Real quick. See the rolls in the left picture below? That’s before they rise for 30-45 minutes before baking. On the right, you can see they’re much puffier and all up in each other’s business. Just wanted to show you the difference between the two. Allowing the rolls to rise that 2nd time ensures a fluffier roll.
And then it’s time to bake. The herb rolls will be done when they’re golden brown and when your kitchen smells like an herb garden. I prefer to bake the rolls in a skillet, but it’s just as easy to bake in a casserole dish or baking pan. Make sure you don’t break them apart until ready to serve because the edges could slightly dry out.
There’s a crunch from the sea salt on top and the centers are as soft as a mountain of cushy pillows. They’re truly out of this world eaten right from the oven and when you set them down on the table, I swear all eyes will immediately dart over their way. I know a side of rolls can be an afterthought when you’re preparing dinner, but after one taste of these homemade sea salt & herb rolls– you’ll be proud you didn’t bake rolls from a tube or package. You got this!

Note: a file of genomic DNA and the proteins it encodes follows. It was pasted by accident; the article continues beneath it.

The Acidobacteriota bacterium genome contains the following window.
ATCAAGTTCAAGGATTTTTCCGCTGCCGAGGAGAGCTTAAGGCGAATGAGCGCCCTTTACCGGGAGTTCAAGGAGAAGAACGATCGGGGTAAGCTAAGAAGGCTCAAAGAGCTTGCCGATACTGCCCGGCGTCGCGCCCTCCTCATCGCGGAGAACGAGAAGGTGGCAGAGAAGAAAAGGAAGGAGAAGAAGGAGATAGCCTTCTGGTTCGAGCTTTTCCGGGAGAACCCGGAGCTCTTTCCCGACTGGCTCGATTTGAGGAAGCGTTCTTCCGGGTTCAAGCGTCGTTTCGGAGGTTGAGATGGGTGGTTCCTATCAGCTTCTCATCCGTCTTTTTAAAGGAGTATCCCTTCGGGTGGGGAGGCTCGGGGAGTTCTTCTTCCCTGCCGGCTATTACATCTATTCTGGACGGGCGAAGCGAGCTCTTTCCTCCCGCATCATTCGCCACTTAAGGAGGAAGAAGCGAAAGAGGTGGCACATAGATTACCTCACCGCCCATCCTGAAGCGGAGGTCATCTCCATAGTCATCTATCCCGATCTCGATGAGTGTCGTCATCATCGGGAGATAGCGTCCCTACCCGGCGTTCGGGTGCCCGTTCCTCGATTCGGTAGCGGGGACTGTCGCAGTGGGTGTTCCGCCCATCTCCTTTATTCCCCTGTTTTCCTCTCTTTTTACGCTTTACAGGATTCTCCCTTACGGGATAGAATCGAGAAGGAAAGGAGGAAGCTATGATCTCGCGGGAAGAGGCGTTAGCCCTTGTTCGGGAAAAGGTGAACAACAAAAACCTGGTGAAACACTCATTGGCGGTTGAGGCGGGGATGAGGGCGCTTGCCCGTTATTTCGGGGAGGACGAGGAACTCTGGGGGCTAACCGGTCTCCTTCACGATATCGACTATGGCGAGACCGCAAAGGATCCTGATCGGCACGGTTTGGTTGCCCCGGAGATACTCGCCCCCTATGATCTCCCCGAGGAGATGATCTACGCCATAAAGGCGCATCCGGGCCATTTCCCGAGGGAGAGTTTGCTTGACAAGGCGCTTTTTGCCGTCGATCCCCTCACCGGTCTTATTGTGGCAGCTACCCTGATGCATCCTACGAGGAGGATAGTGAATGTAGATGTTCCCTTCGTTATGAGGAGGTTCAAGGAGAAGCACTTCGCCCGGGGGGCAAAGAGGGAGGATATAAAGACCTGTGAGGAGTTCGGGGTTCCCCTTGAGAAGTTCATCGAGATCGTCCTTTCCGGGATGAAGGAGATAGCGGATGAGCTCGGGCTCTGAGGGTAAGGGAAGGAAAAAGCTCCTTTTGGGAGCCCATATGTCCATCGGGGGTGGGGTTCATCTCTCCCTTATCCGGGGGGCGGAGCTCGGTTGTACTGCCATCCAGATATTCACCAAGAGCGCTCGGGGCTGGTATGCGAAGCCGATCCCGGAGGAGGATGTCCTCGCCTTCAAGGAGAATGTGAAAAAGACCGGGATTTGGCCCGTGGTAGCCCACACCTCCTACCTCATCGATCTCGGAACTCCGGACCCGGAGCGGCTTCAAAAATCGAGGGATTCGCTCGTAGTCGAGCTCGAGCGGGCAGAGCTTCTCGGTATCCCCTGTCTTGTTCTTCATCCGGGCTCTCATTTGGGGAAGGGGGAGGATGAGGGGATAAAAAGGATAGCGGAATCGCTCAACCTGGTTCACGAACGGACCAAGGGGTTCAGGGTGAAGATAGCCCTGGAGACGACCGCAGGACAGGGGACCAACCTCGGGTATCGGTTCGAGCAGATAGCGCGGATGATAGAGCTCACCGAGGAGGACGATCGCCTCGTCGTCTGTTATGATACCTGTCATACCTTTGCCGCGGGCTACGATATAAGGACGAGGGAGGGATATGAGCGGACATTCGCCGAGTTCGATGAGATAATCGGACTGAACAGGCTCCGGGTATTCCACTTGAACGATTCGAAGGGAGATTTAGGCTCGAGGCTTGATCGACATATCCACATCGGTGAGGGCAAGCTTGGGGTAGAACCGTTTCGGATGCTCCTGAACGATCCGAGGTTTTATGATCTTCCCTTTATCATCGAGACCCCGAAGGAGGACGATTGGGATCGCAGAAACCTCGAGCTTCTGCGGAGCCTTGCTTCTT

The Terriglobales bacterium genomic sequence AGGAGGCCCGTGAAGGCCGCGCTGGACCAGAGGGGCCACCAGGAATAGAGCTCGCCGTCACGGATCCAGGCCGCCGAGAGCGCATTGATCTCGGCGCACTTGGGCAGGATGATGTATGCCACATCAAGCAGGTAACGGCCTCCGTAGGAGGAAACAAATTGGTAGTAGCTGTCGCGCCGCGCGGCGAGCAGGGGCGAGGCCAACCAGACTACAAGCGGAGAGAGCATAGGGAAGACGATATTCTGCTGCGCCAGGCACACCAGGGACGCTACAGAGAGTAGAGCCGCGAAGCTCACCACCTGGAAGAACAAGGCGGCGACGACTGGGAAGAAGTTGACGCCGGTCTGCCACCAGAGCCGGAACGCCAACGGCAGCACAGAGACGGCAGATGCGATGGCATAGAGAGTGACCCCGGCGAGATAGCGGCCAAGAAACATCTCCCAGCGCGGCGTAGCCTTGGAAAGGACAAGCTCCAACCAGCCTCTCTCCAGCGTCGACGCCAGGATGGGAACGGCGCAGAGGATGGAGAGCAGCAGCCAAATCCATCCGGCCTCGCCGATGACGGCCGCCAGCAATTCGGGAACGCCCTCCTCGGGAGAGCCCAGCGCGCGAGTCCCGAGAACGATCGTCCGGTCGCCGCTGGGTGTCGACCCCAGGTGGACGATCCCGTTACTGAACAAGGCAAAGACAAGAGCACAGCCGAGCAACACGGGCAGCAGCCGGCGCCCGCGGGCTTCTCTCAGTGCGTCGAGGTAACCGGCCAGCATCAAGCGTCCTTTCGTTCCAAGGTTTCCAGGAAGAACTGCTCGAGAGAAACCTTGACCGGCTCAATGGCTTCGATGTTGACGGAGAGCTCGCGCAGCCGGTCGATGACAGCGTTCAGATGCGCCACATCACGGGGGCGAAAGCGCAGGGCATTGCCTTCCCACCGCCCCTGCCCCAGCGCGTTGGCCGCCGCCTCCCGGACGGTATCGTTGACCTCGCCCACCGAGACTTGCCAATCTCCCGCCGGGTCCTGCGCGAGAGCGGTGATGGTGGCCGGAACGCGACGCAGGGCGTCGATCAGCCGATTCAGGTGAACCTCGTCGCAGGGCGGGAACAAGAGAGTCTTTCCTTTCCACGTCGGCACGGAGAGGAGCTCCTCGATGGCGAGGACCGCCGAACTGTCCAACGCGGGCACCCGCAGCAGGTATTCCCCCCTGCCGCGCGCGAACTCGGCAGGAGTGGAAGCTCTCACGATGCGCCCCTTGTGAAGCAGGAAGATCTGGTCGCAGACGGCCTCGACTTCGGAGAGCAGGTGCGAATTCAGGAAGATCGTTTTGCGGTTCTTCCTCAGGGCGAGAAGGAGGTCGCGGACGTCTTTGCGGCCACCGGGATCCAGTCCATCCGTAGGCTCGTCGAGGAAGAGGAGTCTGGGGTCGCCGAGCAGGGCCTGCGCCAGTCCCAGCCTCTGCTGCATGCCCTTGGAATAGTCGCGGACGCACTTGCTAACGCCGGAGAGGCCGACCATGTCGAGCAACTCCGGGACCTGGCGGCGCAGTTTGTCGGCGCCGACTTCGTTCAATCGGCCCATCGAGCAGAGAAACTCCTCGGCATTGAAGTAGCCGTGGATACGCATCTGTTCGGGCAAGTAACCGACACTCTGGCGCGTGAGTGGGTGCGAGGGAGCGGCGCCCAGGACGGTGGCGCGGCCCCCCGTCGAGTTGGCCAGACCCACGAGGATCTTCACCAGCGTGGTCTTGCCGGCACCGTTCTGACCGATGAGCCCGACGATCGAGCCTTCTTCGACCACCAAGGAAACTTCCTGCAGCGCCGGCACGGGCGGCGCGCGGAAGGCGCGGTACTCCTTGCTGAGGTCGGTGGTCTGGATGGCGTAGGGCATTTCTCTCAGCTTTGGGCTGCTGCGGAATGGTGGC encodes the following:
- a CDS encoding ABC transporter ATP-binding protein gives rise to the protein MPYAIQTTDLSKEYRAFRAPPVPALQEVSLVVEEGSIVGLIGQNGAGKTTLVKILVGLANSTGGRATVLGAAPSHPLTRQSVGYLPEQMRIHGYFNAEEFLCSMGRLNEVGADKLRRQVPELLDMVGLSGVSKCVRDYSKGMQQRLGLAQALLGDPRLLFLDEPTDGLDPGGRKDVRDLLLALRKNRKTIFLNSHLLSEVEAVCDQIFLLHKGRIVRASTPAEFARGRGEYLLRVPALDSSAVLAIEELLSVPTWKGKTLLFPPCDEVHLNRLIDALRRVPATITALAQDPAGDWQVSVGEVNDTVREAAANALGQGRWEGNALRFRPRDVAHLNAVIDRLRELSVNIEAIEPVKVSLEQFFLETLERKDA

Sea salt & herb skillet rolls are the fluffiest, softest, most flavorful homemade rolls to have with dinner tonight!
- 1 cup (240ml) whole milk, warmed to about 110°F*
- 2 and 1/4 teaspoons active dry yeast (1 standard packet)*
- 2 Tablespoons + 1/2 teaspoon granulated sugar, divided
- 1 large egg, at room temperature
- 1/4 cup (60g) unsalted butter, melted + slightly cooled and divided
- 1 teaspoon salt
- 2 teaspoons each: dried rosemary, dried basil, & dried parsley*
- 1 teaspoon garlic powder (or 1 and 1/2 teaspoons minced garlic)
- 3 cups (390g) bread flour (spoon & leveled), plus more for work surface